"It's definitely an indication that something was going on and there could definitely be something that could have potentially impacted San Francisco," said Sawyer, adding that the winds after both flares were gusting toward the city.
"There's something that did not work properly," Sawyer said.
Normally, hydrogen sulfide is burned as it goes through a refinery's flares, a process that turns the gas into sulfur dioxide.
But, in these two incidents, air monitors picked up high levels of hydrogen sulfide. If that chemical came through the flares or somewhere else in the facility, that's a serious problem, Sawyer said.
About a week after the flaring incidents and ensuing series of odor complaints, Chevron sent three preliminary reports to Contra Costa County's health services agency.
"This incident highlights the huge risks that come with having an oil refinery in such a heavy populated area," said the Center for Biological Diversity's Kretzmann. "It's also another example of communities of color unjustly bearing the brunt of dangerous air pollution," he said.
Timeline of Refinery Problems, Flares and Toxic Gas Readings
It was at 11:45 p.m. on Tuesday, Dec. 27, when Chevron's first malfunction took place, involving a problem with a device that knocks out water from a gas compressor. The refinery sent gas to its flares 38 minutes later, according to the company.
Just minutes after that, at 12:45 a.m., 451 parts per billion (ppb) of hydrogen sulfide were detected at one of the company's ground-level monitoring stations at Point Richmond.
At 2 a.m. people in San Francisco began calling PG&E and the city's Fire Department, complaining of a sulfurlike smell.
It took Chevron 13 hours to notify local emergency agencies, Contra Costa County health officials and local air regulators about the high-level readings, one of the company's reports said.
"That is a problem," Sawyer said.
The second flaring incident started at 8:45 p.m. on Wednesday, Dec. 28, after a problem with a refinery lube oil compressor. At 10:30 p.m., elevated levels of the toxic gas were detected at the same monitoring station.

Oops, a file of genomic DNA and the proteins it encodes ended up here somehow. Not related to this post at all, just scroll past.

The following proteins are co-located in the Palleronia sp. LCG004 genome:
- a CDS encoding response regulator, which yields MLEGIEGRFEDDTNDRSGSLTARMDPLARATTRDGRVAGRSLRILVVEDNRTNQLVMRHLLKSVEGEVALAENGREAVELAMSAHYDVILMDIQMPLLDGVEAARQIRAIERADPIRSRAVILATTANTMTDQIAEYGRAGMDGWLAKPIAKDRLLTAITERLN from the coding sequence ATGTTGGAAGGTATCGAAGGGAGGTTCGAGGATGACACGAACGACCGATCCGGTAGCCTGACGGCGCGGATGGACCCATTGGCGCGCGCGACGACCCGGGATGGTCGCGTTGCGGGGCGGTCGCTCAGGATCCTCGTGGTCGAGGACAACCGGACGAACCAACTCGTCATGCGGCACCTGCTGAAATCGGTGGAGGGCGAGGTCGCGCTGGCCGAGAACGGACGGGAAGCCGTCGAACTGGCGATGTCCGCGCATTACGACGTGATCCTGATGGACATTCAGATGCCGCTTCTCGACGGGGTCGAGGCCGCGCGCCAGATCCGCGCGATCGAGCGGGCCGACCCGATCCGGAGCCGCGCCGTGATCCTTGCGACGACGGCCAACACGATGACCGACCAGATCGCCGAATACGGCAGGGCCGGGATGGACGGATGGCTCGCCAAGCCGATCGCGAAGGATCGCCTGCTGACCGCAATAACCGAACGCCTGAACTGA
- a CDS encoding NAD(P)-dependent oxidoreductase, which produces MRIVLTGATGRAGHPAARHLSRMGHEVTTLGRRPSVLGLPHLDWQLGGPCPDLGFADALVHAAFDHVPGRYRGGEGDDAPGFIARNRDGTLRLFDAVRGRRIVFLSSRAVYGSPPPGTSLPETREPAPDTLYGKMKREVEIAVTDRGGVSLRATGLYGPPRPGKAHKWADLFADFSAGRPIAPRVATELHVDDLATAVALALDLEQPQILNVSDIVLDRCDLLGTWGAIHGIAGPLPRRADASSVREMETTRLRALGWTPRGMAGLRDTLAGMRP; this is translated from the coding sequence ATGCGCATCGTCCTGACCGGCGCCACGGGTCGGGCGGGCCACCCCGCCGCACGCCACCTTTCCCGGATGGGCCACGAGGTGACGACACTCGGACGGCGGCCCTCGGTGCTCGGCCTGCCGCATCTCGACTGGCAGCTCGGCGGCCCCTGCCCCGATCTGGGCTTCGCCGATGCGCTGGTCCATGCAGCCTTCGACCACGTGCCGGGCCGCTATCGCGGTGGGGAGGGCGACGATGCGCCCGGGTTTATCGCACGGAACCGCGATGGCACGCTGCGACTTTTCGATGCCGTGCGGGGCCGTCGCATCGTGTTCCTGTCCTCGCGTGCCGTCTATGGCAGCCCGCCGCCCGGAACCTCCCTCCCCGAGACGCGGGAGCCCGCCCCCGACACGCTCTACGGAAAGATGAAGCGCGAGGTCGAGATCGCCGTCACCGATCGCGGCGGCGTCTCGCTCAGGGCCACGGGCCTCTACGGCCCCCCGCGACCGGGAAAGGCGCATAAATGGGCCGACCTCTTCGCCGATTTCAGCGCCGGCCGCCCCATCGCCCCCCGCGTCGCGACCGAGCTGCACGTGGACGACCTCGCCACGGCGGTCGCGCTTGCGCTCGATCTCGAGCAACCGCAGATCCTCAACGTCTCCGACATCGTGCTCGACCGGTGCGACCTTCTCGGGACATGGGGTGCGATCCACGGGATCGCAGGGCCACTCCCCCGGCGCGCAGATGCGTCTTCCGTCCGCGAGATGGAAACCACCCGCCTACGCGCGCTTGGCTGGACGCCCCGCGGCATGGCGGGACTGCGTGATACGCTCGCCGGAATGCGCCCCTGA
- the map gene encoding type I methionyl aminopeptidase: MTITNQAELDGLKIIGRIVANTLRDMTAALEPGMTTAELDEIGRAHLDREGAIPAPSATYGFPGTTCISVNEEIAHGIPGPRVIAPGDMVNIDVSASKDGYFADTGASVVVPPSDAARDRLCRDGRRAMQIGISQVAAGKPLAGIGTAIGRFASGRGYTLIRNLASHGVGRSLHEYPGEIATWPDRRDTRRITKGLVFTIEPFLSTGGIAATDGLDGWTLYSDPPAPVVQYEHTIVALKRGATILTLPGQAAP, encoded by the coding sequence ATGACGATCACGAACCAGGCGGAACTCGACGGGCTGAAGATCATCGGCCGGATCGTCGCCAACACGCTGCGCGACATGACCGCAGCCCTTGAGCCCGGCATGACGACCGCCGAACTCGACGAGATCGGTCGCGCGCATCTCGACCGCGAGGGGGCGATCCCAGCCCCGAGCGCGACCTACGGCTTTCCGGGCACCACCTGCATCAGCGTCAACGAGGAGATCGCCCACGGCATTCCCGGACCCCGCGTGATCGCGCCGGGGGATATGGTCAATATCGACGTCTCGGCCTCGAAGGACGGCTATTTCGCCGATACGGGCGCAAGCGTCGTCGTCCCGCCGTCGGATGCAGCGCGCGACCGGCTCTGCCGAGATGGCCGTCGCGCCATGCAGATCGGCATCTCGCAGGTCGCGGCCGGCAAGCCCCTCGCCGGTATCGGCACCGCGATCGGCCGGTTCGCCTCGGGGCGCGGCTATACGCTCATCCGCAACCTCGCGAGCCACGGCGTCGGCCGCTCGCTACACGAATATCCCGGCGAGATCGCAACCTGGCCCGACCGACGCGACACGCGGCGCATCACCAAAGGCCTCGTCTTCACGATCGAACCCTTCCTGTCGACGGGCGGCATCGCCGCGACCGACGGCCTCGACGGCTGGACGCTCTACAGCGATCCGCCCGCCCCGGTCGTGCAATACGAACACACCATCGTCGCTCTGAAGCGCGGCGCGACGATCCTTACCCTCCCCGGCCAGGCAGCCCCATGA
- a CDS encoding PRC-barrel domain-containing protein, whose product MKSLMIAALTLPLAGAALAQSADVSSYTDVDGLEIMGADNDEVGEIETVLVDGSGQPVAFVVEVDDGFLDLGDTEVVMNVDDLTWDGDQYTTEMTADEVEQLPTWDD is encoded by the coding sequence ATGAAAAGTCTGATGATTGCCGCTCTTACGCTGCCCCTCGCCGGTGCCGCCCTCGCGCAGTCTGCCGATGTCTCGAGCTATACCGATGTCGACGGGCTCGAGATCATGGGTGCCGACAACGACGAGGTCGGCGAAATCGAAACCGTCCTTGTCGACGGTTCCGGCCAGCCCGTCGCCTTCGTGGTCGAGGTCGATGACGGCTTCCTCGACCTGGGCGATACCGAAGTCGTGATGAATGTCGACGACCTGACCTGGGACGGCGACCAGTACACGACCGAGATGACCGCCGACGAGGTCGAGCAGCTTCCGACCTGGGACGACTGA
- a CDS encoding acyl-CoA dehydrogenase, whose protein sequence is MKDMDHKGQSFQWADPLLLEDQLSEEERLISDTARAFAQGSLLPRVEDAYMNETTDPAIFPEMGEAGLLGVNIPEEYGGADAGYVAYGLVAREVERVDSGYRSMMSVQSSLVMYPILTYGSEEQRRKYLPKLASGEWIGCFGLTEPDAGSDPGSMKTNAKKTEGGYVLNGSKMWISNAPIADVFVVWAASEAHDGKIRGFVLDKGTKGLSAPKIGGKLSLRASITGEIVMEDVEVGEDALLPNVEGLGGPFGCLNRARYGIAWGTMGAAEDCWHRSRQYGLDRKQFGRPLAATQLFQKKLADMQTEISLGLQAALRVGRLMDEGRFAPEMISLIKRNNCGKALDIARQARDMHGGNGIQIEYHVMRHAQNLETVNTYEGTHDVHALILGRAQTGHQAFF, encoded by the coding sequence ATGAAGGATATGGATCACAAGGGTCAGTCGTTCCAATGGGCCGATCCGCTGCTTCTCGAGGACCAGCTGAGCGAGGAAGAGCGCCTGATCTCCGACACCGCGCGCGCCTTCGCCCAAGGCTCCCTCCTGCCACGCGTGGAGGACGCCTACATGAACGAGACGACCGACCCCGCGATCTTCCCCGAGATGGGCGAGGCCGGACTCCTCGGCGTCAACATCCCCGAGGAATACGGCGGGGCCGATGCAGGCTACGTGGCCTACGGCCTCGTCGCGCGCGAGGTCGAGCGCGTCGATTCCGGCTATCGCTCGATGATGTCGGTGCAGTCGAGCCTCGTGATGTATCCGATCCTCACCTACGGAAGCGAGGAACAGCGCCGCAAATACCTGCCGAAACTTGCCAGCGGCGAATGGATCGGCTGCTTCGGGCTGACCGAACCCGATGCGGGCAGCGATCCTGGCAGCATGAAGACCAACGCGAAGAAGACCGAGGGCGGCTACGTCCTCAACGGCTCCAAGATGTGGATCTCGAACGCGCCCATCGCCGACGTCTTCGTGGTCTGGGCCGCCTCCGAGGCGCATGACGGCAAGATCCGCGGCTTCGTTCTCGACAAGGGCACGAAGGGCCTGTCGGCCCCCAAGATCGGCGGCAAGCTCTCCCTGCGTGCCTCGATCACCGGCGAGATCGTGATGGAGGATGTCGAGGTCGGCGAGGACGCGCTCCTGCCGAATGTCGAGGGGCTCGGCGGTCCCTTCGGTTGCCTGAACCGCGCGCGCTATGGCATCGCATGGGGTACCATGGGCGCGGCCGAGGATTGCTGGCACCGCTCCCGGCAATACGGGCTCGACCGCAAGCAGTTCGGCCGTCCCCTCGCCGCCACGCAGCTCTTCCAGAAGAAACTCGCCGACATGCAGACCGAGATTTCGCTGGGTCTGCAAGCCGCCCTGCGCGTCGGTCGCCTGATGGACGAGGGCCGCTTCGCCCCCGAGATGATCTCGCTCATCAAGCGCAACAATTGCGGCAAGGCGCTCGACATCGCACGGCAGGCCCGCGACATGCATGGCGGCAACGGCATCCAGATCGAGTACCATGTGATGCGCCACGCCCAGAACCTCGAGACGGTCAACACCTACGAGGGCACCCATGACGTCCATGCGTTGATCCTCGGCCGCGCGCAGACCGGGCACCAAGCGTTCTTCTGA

At 11 p.m. residents in San Francisco began complaining of an odor that smelled like rotten eggs, according to fire and PG&E officials.
Detecting Higher Levels of Hydrogen Sulfide
Chevron's air monitoring device has a detection range of up to 500 ppb of hydrogen sulfide.
"When you get up to 500 parts per billion, it's going to be very strong odors," said Sawyer. He added that people who inhale hydrogen sulfide at those levels can feel nauseous and get headaches.
In addition, the reading violates standards set by the Bay Area Air Quality Management District (BAAQMD).
However, they would not trigger a federal violation of air limits, according to Michele Huitric, a spokeswoman for the U.S. Environmental Protection Agency, Region 9, based in San Francisco.
Hydrogen sulfide presents acute health and life safety risks to refinery workers but at much higher levels, according to Robert Harley, who chairs the Department of Civil and Environmental Engineering at UC Berkeley.
The chemical can affect the respiratory systems of plant workers and residents who live near refineries and can be harmful, according to federal health officials. (You can learn more about it by reading this overview by the Agency for Toxic Substances and Disease Registry.)
Chevron: 'Premature to Speculate' Over Links to Odor
Refinery officials say they are not sure if the facility's two flaring incidents caused the high levels of hydrogen sulfide.
"Available information is inconclusive regarding identification of the source of the events, including whether the source was within or from outside of the refinery," said one of the company's reports.
In fact, the refinery has pushed back against the theory that it caused the San Francisco odor.
"It is premature to speculate whether our recent flaring incidents are the cause of those odors," Chevron spokeswoman Leah Casey said.
Air District Still Investigating
Meanwhile, the BAAQMD has been investigating the odor for the last week.
"The monitoring data indicates excesses of Air District standards, pending further evaluation and review by the District enforcement and air monitoring staff," said agency spokesman Ralph Borrmann, adding that the work would take the next 30 to 60 days to complete.
The air district has emphasized that the Chevron refinery is just one of the suspects in the San Francisco odor mystery. Other potential sources include area landfills and wastewater treatment facilities.
It has also said that ships in the bay could be responsible for the odor, even though the U.S. Coast Guard has said it had no reports of any spills.
Last weekend, the agency deployed inspectors into the field throughout the region as part of its probe, said district officials. The agency also received two more odor complaints in Richmond last Friday and Saturday.
It's possible that the gas odor from Richmond could have been detected by people in San Francisco, according to UC Berkeley's Harley. "Winter and nighttime conditions make this more plausible," Harley said.